Topic Overview

What are growing pains?

Growing pains are leg pains that can hurt enough to wake your child at night. Although they can be very painful, they are not serious. They will not cause any long-lasting problems.

Growing pains can start as early as the toddler years, or they can start later in childhood. Sometimes teens have growing pains. After growing pains start, a child may have them off and on for 1 or 2 years.

Not all children have growing pains.

What causes growing pains?

Doctors don't know why children have growing pains. But the pain isn't caused by a child's growth. And it's not caused by a medical problem.

What are the symptoms?

When a child has growing pains:

  • The pain is in the muscles, not in joints.
  • The pain usually happens later in the afternoon, in the evening, or at night.
  • The pain is usually in the thighs or calves and in both legs.
  • There may be more pain if your child was more active during the day.
  • The pain goes away by morning.

How are growing pains diagnosed?

Growing pains have a certain pattern of symptoms. If you aren't sure if your child's pains are growing pains, talk to your doctor. He or she will ask about your child's pain. If it doesn't fit the usual pattern, the doctor may examine your child.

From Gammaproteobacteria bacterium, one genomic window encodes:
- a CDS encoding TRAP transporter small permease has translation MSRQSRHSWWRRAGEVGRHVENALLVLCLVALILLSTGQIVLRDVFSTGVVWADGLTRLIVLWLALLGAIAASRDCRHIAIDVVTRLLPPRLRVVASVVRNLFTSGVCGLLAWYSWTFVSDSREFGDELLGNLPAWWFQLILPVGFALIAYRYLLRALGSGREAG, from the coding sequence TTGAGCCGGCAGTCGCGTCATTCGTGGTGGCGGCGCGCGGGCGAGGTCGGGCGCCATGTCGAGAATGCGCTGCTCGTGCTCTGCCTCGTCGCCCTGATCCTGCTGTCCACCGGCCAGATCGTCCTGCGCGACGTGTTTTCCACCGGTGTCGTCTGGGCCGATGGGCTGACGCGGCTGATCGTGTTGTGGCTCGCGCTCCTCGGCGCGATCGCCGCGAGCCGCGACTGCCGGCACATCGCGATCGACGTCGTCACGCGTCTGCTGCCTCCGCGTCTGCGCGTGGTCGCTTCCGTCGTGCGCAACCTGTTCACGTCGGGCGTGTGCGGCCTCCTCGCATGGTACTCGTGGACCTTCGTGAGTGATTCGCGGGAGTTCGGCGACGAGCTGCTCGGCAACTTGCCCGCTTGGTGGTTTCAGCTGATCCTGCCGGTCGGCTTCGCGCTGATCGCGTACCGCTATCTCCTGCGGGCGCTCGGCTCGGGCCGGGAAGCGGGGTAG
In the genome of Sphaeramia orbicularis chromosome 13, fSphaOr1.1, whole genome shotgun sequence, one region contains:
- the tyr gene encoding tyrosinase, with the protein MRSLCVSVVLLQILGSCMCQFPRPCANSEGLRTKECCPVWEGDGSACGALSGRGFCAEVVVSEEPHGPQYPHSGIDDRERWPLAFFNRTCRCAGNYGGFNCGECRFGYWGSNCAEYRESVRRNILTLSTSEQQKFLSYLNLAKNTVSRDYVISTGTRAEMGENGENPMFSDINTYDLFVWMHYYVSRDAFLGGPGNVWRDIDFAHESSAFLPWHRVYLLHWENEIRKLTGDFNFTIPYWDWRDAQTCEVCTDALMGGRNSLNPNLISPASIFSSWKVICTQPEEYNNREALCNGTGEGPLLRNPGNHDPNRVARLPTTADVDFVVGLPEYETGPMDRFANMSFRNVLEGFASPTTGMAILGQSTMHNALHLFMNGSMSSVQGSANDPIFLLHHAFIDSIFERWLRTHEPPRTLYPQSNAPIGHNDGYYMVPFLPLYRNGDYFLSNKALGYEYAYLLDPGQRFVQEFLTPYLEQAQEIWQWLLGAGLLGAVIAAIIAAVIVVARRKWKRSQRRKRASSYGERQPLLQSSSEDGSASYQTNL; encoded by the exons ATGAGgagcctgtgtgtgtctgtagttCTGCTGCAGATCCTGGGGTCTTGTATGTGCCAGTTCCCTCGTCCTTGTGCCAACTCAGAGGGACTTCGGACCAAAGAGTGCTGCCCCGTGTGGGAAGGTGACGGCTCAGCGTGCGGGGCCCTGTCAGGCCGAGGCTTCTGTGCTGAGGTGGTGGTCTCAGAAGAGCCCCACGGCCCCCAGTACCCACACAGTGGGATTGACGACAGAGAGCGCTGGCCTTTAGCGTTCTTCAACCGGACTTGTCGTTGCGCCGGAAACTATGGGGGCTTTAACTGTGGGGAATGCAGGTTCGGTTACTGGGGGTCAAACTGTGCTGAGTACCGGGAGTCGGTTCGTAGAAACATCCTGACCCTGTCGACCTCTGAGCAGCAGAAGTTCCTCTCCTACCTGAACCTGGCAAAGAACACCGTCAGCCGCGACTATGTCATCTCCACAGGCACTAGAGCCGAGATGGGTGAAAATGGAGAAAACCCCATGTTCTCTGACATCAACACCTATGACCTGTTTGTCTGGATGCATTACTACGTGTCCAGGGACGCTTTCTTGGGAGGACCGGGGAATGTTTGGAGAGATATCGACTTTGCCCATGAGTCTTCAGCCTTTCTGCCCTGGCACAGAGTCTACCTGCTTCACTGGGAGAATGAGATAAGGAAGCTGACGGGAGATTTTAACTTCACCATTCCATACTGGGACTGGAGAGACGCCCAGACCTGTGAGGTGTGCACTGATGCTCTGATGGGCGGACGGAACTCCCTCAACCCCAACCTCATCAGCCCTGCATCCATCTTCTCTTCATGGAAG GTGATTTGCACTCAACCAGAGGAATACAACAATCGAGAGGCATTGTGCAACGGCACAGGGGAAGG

Your child may have a different problem than growing pains if he or she looks or feels ill, has pain during the day or during an activity, or has pain that gets worse over time. In these cases, your doctor may do more tests.

How can you help relieve your child's growing pains?

To help your child feel better:

  • Tell your child that you understand that it hurts. But also tell your child that it is not a serious problem and that it will go away.
  • Try gently massaging the area.
  • Use heat. To apply heat, put a warm water bottle or a warm cloth on the area. Keep a cloth between the warm water bottle and your child's skin.
  • Give your child acetaminophen (Tylenol) or ibuprofen (Advil, Motrin) for pain. Be safe with medicines. Read and follow all instructions on the label.
  • Do not give a child two or more pain medicines at the same time unless the doctor told you to. Many pain medicines have acetaminophen, which is Tylenol. Too much acetaminophen (Tylenol) can be harmful.
  • Encourage your child to keep doing his or her usual activities. Avoiding the activities won't prevent growing pains.

Credits

ByHealthwise Staff
Primary Medical Reviewer John Pope, MD - Pediatrics
Specialist Medical Reviewer Adam Husney, MD - Family Medicine

Current as ofNovember 8, 2016

Current as of: November 8, 2016